Facebook Rolls Out New “Privacy” Settings, Encourages Users to Abandon “Privacy”
Facebook is rolling out new privacy settings that it first began talking about in July. The company is holding a press conference this morning to walk us media types through the change, but here’s the main thing every Facebook user ought to know: Facebook wants users to share as much about themselves–with everyone on the Internet–as they can.
But what does “Everyone” actually mean? It means anyone with access to the Web. But you’ll need to read the fine print below the settings to figure that one out:
Important note: Facebook says these settings won’t be the default for anyone under age 18, and that kids will be prevented from sharing much of their information outside of Facebook. The company also says that users who have tweaked their privacy settings in the past will find those settings as the default when they first visit their privacy page. The majority of users, though, will end up with the “Everyone” default.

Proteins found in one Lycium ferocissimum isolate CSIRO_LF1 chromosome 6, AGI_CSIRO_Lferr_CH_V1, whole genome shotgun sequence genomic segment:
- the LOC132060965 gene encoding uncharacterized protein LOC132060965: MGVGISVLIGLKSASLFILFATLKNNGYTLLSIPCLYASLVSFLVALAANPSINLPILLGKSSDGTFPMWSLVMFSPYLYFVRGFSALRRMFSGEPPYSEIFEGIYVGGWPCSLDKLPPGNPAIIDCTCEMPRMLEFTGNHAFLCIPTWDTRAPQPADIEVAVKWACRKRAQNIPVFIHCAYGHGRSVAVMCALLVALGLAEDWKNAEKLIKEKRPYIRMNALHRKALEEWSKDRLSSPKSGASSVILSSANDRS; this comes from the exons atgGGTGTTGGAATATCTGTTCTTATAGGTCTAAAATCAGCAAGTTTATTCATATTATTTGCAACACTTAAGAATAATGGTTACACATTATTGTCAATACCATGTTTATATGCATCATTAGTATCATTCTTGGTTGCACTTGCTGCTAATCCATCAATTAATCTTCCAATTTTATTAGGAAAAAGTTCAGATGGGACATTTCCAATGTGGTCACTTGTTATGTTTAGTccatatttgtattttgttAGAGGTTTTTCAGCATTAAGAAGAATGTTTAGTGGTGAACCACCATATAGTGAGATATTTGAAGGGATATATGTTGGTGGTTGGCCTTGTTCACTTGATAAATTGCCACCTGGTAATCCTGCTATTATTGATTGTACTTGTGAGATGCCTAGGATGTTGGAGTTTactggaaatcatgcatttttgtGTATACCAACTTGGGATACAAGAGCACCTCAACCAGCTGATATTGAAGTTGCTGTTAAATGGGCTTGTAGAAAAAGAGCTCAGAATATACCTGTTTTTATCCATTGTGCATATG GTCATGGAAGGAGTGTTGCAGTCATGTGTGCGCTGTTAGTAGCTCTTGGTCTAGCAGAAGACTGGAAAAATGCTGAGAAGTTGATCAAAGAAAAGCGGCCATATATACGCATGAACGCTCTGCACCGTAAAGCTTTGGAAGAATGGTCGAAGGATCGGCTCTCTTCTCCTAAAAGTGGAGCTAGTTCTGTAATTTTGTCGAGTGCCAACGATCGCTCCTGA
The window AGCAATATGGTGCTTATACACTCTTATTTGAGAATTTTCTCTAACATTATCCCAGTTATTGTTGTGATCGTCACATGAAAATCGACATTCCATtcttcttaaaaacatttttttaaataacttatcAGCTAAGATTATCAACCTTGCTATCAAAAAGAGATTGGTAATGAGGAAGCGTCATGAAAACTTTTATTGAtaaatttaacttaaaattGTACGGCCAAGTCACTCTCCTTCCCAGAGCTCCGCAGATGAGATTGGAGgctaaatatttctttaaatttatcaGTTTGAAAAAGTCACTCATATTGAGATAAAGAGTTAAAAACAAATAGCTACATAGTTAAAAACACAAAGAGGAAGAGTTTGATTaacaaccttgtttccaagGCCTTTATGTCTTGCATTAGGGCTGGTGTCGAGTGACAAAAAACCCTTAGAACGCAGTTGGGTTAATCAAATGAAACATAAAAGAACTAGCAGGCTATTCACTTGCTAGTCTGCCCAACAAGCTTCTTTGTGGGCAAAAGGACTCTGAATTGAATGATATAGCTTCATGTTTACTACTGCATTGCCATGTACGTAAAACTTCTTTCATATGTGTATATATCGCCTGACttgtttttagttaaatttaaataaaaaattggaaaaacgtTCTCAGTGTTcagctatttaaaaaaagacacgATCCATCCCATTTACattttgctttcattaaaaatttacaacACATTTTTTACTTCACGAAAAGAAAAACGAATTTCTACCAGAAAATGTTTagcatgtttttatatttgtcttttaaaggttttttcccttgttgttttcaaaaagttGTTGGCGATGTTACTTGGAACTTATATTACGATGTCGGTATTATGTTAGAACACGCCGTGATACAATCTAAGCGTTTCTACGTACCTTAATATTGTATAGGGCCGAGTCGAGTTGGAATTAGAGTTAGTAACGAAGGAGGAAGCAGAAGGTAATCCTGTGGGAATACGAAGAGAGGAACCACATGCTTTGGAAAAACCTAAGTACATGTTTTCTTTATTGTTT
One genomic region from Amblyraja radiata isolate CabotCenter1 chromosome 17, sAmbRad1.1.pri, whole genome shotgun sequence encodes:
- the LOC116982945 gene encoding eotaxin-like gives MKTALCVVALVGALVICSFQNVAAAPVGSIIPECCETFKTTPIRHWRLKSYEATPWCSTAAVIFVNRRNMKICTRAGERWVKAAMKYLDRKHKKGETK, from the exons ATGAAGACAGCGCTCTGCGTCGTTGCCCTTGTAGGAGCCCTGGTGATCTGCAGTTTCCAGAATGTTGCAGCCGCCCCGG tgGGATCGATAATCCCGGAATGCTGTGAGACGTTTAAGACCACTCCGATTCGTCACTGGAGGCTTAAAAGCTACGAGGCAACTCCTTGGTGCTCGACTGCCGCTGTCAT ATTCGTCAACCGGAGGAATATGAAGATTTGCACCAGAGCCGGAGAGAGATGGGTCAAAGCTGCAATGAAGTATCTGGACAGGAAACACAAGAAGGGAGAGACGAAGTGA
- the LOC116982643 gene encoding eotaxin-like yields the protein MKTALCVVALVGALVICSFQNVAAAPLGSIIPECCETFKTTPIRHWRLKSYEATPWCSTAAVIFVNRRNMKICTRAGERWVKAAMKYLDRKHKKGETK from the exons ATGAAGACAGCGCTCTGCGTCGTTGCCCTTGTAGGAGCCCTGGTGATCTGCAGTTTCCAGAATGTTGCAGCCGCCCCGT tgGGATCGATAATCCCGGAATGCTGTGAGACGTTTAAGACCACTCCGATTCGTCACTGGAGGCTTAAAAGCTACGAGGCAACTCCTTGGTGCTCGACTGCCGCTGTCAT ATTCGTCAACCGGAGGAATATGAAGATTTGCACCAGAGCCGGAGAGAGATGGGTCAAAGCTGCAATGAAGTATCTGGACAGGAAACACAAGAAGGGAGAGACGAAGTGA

That said, the “share everything with everyone” strategy is a crucial part of Facebook’s effort to supplant Google (GOOG) as the Web’s key data repository. And I don’t have a problem with it, in theory: Like Eric Schmidt (and Scott McNealy before him), I don’t think there’s much privacy on the Web to begin with. Still, even though people don’t tend to behave as if privacy is important to them on the Web, they certainly like to complain about it.
And for what it’s worth, I have gone ahead and deselected the “Everyone” option for my stuff. If you want to see video of my toddler toddling, you’re going to have to be one of my 466 “friends.”
My bet: Facebook is going to end up hearing from all sorts of folks who didn’t realize they’re sharing everything with “everyone” and are now upset about it. And I think Facebook will end up by changing its default settings sooner than later.